MEMPHIS, Tenn. — The CDC says COVID-19 vaccines have been a remarkable success and serious adverse reactions are rare, but a teenager from Dyer County, Tennessee is in the hospital Tuesday after being one of those rare exceptions.
Inside Le Bonheur Children’s Hospital, pictures of 17-year-old Shelby Grace Allen don’t capture what’s she’s gone through in just a matter of days.
A few weeks ago, Gracie — as her family and friends call her — started noticing problems like back pain. She eventually experienced tingling in her toes when she was maid of honor in a wedding, but what really alarmed her was what happened when she was bowling.
“I’m on the bowling team in Dyer County and I noticed when I was throwing the ball, I couldn’t feel my arm and legs. So, I was freaking out,” she said.
Her parents took her to the doctor in Jackson, Tennessee. Gracie is now being treated at Le Bonheur in Memphis for a rare condition known as Guillain-Barré Syndrome.
“When we got in, my doctor, my P.A. told me right off the bat what she thought it was. She said you have Guillain-Barré,” she said.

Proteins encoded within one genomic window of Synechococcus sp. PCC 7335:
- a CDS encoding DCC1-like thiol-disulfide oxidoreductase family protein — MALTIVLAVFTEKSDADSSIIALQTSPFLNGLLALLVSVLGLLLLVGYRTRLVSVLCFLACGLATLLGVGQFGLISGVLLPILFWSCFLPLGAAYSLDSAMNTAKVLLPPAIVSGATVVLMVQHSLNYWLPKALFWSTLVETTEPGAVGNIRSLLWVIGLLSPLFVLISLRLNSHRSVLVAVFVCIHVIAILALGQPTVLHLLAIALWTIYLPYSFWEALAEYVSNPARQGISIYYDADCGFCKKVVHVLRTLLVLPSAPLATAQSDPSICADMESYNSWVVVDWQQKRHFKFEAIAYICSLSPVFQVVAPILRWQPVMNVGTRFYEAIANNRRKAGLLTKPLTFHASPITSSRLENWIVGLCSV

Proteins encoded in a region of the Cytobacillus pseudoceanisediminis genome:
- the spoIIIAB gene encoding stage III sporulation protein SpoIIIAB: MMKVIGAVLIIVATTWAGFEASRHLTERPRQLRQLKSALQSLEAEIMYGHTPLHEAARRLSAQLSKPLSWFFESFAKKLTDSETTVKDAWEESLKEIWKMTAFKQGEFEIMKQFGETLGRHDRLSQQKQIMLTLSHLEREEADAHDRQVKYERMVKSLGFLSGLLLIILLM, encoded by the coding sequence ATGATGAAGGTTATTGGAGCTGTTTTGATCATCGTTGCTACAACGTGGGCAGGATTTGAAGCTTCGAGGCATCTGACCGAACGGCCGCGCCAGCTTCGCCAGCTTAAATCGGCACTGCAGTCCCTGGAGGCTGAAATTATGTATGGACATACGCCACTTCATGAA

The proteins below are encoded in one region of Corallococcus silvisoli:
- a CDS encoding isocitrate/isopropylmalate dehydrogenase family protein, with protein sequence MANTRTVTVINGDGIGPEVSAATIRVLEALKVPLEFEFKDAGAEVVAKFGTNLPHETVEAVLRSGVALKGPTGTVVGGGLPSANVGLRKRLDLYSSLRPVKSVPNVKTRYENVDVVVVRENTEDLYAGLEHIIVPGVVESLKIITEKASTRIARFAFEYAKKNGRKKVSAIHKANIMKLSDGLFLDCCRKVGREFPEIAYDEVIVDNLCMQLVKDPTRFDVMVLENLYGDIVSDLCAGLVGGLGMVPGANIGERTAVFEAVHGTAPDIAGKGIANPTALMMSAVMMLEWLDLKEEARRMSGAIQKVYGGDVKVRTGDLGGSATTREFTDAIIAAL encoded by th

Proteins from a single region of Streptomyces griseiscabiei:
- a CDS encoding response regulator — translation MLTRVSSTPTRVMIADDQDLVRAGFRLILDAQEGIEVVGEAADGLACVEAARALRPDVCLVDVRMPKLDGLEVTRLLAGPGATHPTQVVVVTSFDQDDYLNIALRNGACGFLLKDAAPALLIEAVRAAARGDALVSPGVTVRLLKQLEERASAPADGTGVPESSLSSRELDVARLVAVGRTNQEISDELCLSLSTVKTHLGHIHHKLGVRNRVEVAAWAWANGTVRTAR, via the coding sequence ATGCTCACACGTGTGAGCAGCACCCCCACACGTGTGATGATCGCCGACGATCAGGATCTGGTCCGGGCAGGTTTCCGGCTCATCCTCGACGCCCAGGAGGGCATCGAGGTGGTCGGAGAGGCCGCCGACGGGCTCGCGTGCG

Dr. Nick Hysmith, the medical director of infection prevention, explained what the condition is.
“It’s a condition where the body’s immune syndrome gets a little bit confused and targets your nerve cells and that leads to weakness,” he said.
The CDC says serious adverse reactions are extremely rare, but occasionally some vaccines can trigger GBS.
Dr. Hysmith still advises people to get the vaccine to protect themselves.
“The illness is going to cause more symptoms and is more likely to cause that issue than the vaccine itself. I would still urge people to still get the vaccine,” he said.
Gracie agrees with him, adding that people should be aware of what could happen.
“I think everybody needs to get it, if they want to. they shouldn’t be afraid of it but know what could happen if you do get it,” she said.
Grace continues to get better and was recently moved out of the intensive care unit at Le Bonheur.
She is still feeling blessed and looking forward to graduation day.
“I should be able to walk and get my diploma in March. I’ll be graduating high school. I should be able to walk on that stage and I’m determined to do that,” she said. “I definitely feel blessed. I could be in a lot worse situation than I am now. I could be dead, or I could be paralyzed.”